Butterfly, who often shorts me on his tip out, snorts and adjusts the slight bulge in his thin panties at me. He doesn’t tuck and some of the people I serve love it, and others are bothered by it, not that Butterfly cares what anyone else might think.

“Yeah, we’ll come back to yours, Little Boy Blue,” he says, but I don’t want them to. I think he can see the fear in me. I think he knows that I love Lady Babylon and that all my love is the wrong sort of love.

But tonight Lucifer says, “Fuck it. Why not? You can read us some of that poetry.” Her eyebrows are silver, like the curly strands of her wig. She glints like aluminum and rhinestones. Cheap, loud. She doesn’t do as well as the others on stage, but makes out all right in the back room. Her waist is so tiny that I worry she will snap in half someday if she bends at the wrong angle.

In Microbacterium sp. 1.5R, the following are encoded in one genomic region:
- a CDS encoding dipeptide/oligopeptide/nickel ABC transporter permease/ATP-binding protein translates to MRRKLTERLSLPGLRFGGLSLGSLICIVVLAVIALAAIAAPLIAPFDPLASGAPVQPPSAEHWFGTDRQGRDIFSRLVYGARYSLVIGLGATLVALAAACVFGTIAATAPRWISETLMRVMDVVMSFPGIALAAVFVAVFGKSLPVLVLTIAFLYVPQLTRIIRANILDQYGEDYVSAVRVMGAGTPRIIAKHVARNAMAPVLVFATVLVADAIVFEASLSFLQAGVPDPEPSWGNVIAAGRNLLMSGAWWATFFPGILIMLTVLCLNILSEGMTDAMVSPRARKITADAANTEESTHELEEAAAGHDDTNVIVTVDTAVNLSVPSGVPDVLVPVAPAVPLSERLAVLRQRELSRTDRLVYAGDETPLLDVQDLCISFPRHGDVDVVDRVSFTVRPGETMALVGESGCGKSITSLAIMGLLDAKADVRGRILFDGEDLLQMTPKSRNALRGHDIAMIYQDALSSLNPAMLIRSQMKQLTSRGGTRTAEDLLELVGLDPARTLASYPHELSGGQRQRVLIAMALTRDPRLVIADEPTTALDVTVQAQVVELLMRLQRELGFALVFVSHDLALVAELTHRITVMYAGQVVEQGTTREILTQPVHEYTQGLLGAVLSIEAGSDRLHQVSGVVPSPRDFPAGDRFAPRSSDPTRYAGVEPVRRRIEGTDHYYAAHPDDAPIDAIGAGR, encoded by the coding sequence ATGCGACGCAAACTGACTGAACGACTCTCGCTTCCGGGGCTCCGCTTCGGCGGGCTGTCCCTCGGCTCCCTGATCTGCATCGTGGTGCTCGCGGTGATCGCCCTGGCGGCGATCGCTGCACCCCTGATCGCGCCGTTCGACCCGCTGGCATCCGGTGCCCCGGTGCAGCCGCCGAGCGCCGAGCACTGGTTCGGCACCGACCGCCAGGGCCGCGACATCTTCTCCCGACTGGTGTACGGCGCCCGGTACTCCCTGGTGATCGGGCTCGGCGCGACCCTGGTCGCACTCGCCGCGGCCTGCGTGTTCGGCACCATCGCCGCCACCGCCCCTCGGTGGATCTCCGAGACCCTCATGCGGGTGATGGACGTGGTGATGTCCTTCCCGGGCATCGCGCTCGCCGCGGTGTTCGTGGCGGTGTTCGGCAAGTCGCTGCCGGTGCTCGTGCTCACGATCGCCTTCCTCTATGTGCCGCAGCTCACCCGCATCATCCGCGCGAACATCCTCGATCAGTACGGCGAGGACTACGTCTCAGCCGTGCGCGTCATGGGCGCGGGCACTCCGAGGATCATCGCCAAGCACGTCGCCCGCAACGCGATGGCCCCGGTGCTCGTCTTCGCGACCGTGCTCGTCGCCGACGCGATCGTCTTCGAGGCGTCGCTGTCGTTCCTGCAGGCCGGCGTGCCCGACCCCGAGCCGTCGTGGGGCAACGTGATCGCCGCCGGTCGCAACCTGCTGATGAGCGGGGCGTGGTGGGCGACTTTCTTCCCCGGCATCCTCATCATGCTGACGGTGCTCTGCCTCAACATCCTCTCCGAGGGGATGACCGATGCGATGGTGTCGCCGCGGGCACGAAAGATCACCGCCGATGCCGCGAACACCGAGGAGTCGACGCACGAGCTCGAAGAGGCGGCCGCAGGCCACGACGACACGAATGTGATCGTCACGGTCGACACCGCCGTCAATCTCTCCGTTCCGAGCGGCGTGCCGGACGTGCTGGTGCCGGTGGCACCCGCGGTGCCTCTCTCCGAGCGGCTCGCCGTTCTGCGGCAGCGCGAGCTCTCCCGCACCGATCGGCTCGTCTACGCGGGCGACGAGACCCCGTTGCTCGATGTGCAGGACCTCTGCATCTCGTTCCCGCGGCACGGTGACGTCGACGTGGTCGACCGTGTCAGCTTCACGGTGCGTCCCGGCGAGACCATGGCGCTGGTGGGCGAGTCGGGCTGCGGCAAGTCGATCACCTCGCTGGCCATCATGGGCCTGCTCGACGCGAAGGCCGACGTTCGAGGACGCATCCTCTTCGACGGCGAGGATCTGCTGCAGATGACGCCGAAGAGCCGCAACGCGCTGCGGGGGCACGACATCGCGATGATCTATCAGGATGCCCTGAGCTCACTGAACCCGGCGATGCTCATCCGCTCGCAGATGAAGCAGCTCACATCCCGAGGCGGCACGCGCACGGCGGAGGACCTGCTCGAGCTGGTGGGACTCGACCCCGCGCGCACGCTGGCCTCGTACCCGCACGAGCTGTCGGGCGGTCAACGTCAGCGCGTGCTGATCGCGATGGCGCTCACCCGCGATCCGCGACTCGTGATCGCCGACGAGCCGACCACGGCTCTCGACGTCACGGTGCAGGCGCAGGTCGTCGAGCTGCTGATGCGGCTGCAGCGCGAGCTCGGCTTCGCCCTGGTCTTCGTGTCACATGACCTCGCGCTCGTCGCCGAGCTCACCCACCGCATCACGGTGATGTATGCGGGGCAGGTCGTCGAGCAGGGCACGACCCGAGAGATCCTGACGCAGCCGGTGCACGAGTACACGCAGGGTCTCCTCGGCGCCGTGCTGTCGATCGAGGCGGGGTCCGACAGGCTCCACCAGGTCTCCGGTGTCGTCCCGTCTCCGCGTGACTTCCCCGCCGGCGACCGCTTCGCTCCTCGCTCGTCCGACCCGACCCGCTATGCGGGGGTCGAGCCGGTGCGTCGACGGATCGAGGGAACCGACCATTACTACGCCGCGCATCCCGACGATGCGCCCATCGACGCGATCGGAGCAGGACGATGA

Lady Babylon looks down and away, because that was just between us, and when the others keep laughing and teasing me, she yells, “Shut the fuck up, stupid bitches,” over their roaring.

Everyone changes from their stage costumes to their street costumes and then we slow-walk on tired feet down 5th to my dank rent-controlled apartment. I didn’t understand this at first, why they wouldn’t shed all the makeup and be themselves, until Butterfly got pissed at me for mentioning it when I first started and said, “This is my fucking self, you little faggot. I know you got tits under that shirt, so shut the fuck up and give me another fucking vodka.” He sounds like my dad when he drops out of falsetto and I’m afraid of both of them when they yell.